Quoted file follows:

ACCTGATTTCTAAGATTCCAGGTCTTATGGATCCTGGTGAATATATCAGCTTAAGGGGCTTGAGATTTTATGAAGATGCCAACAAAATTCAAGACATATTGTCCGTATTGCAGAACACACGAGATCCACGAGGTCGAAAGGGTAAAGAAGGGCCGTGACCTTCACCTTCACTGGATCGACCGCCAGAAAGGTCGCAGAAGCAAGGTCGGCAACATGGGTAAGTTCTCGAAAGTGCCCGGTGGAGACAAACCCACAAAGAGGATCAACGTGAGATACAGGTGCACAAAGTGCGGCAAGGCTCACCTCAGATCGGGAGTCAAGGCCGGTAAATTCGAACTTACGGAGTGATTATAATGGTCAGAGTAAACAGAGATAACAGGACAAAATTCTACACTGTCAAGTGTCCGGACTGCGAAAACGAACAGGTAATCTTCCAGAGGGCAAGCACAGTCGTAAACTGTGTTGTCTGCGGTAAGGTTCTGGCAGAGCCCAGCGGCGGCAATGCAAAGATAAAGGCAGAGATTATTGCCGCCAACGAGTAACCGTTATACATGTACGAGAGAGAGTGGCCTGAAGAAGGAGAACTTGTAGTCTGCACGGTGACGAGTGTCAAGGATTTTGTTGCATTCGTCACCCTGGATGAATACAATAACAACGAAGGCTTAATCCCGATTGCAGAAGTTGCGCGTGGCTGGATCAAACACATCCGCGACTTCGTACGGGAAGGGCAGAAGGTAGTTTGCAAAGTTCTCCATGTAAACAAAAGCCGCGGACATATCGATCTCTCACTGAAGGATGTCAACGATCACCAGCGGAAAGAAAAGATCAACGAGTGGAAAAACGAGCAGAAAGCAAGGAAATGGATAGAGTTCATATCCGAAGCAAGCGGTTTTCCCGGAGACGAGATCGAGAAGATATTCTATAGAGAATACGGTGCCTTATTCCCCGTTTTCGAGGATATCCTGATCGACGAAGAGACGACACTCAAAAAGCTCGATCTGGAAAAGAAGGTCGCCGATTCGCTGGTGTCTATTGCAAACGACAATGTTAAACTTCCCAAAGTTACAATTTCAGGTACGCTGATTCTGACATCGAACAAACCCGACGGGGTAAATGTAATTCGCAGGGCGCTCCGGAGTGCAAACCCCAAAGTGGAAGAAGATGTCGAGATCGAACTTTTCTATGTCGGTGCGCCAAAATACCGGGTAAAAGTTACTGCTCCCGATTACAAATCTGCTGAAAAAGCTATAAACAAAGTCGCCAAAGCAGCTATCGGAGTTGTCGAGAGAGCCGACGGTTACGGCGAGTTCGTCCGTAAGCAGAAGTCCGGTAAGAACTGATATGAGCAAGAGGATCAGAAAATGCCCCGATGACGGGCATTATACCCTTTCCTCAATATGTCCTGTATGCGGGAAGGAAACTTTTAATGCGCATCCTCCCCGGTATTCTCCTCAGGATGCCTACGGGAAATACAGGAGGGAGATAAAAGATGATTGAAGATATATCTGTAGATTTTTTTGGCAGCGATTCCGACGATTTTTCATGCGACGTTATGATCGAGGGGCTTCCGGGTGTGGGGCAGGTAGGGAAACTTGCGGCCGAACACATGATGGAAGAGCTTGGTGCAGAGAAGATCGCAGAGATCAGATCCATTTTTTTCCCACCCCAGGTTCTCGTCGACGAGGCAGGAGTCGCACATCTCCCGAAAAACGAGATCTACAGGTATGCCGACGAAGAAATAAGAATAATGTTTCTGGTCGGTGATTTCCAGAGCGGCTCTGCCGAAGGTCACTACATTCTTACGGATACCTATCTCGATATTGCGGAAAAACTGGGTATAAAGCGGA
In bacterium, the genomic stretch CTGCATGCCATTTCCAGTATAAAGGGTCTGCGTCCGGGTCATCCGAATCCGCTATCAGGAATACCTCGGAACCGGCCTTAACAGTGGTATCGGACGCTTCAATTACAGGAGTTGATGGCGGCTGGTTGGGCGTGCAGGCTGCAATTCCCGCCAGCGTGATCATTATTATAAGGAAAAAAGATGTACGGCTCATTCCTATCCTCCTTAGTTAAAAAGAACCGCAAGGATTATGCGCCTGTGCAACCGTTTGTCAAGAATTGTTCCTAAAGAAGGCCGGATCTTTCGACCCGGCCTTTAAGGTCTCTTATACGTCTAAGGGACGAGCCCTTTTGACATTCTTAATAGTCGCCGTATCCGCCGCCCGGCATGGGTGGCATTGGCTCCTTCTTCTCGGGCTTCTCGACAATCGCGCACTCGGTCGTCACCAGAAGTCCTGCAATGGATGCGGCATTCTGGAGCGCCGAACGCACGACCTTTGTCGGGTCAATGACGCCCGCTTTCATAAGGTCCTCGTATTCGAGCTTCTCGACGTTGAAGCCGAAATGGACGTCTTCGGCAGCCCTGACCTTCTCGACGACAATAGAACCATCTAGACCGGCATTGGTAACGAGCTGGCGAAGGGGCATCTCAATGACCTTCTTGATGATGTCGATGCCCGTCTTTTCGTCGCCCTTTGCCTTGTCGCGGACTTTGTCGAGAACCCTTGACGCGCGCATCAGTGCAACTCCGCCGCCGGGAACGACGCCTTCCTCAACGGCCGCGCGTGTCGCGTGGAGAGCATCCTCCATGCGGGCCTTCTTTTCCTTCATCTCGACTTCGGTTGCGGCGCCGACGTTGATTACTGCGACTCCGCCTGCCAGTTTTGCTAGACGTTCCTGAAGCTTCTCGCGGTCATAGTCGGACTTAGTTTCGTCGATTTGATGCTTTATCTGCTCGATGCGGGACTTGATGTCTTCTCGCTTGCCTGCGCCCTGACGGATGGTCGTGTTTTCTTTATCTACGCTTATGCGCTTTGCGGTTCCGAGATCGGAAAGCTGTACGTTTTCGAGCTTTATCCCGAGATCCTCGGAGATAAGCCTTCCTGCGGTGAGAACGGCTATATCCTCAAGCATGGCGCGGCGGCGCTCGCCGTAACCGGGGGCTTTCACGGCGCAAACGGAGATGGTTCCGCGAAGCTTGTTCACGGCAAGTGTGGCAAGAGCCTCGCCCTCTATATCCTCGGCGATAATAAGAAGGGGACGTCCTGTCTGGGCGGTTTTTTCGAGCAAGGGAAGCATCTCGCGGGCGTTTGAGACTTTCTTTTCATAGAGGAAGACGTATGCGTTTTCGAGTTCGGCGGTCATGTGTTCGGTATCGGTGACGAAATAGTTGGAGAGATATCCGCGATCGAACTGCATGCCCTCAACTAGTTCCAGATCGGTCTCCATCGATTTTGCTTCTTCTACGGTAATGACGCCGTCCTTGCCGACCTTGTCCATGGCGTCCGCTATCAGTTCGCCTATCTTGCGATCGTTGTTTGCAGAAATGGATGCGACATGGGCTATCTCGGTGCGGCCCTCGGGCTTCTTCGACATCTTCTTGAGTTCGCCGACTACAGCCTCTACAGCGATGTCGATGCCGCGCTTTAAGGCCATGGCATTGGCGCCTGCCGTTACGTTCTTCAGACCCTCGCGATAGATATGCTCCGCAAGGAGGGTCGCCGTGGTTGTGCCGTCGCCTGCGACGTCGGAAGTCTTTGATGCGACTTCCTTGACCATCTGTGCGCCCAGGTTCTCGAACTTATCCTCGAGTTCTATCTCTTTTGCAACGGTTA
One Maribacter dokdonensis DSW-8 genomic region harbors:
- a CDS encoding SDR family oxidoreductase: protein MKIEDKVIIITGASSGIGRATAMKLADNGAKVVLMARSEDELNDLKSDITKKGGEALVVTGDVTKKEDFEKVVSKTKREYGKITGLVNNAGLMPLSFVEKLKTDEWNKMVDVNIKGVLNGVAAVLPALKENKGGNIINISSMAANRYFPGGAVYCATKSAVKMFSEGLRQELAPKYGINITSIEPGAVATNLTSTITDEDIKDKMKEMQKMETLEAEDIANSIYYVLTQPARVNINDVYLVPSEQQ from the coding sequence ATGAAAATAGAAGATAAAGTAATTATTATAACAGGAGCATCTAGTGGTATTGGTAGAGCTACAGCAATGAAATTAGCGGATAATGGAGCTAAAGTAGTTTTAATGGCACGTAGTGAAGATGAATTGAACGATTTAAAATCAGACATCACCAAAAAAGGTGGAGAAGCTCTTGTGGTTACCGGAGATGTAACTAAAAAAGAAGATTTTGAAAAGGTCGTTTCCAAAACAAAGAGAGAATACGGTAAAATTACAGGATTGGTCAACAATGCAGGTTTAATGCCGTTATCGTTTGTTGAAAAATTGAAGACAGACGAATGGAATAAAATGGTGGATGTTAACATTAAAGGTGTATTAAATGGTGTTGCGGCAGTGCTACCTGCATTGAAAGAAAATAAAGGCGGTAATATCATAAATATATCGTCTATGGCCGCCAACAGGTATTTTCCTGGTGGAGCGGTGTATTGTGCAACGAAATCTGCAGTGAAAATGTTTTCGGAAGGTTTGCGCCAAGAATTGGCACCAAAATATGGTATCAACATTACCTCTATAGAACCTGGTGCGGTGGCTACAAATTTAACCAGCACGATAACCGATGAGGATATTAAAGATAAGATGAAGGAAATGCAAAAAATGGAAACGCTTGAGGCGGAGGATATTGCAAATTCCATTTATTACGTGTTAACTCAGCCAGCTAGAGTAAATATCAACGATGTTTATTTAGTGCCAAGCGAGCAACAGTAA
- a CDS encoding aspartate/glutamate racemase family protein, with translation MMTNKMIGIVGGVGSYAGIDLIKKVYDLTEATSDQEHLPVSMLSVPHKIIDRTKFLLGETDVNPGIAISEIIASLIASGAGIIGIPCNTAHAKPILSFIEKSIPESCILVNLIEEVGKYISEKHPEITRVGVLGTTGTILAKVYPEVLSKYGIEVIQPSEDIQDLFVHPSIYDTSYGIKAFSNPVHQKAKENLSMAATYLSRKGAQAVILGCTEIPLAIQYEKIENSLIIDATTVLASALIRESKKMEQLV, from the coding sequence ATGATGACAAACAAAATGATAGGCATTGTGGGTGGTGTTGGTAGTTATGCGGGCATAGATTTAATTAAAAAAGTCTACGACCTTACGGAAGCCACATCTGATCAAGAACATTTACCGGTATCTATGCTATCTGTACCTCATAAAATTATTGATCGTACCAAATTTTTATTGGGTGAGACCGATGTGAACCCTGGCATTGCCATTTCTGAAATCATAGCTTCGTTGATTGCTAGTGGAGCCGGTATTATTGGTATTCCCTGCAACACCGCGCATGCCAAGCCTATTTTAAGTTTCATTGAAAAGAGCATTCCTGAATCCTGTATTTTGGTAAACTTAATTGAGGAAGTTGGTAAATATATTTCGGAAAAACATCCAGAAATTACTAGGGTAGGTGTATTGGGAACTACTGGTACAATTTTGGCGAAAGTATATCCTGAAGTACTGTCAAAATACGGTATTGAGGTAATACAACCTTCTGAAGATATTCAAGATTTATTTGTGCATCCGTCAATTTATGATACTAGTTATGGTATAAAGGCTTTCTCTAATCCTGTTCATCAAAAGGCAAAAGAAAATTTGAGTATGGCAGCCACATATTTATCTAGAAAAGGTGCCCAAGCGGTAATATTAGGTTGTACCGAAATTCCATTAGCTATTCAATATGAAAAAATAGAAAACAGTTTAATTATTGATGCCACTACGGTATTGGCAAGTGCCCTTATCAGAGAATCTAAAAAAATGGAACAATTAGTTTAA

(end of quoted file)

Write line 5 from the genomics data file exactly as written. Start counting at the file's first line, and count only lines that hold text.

- a CDS encoding aspartate/glutamate racemase family protein, with translation MMTNKMIGIVGGVGSYAGIDLIKKVYDLTEATSDQEHLPVSMLSVPHKIIDRTKFLLGETDVNPGIAISEIIASLIASGAGIIGIPCNTAHAKPILSFIEKSIPESCILVNLIEEVGKYISEKHPEITRVGVLGTTGTILAKVYPEVLSKYGIEVIQPSEDIQDLFVHPSIYDTSYGIKAFSNPVHQKAKENLSMAATYLSRKGAQAVILGCTEIPLAIQYEKIENSLIIDATTVLASALIRESKKMEQLV, from the coding sequence ATGATGACAAACAAAATGATAGGCATTGTGGGTGGTGTTGGTAGTTATGCGGGCATAGATTTAATTAAAAAAGTCTACGACCTTACGGAAGCCACATCTGATCAAGAACATTTACCGGTATCTATGCTATCTGTACCTCATAAAATTATTGATCGTACCAAATTTTTATTGGGTGAGACCGATGTGAACCCTGGCATTGCCATTTCTGAAATCATAGCTTCGTTGATTGCTAGTGGAGCCGGTATTATTGGTATTCCCTGCAACACCGCGCATGCCAAGCCTATTTTAAGTTTCATTGAAAAGAGCATTCCTGAATCCTGTATTTTGGTAAACTTAATTGAGGAAGTTGGTAAATATATTTCGGAAAAACATCCAGAAATTACTAGGGTAGGTGTATTGGGAACTACTGGTACAATTTTGGCGAAAGTATATCCTGAAGTACTGTCAAAATACGGTATTGAGGTAATACAACCTTCTGAAGATATTCAAGATTTATTTGTGCATCCGTCAATTTATGATACTAGTTATGGTATAAAGGCTTTCTCTAATCCTGTTCATCAAAAGGCAAAAGAAAATTTGAGTATGGCAGCCACATATTTATCTAGAAAAGGTGCCCAAGCGGTAATATTAGGTTGTACCGAAATTCCATTAGCTATTCAATATGAAAAAATAGAAAACAGTTTAATTATTGATGCCACTACGGTATTGGCAAGTGCCCTTATCAGAGAATCTAAAAAAATGGAACAATTAGTTTAA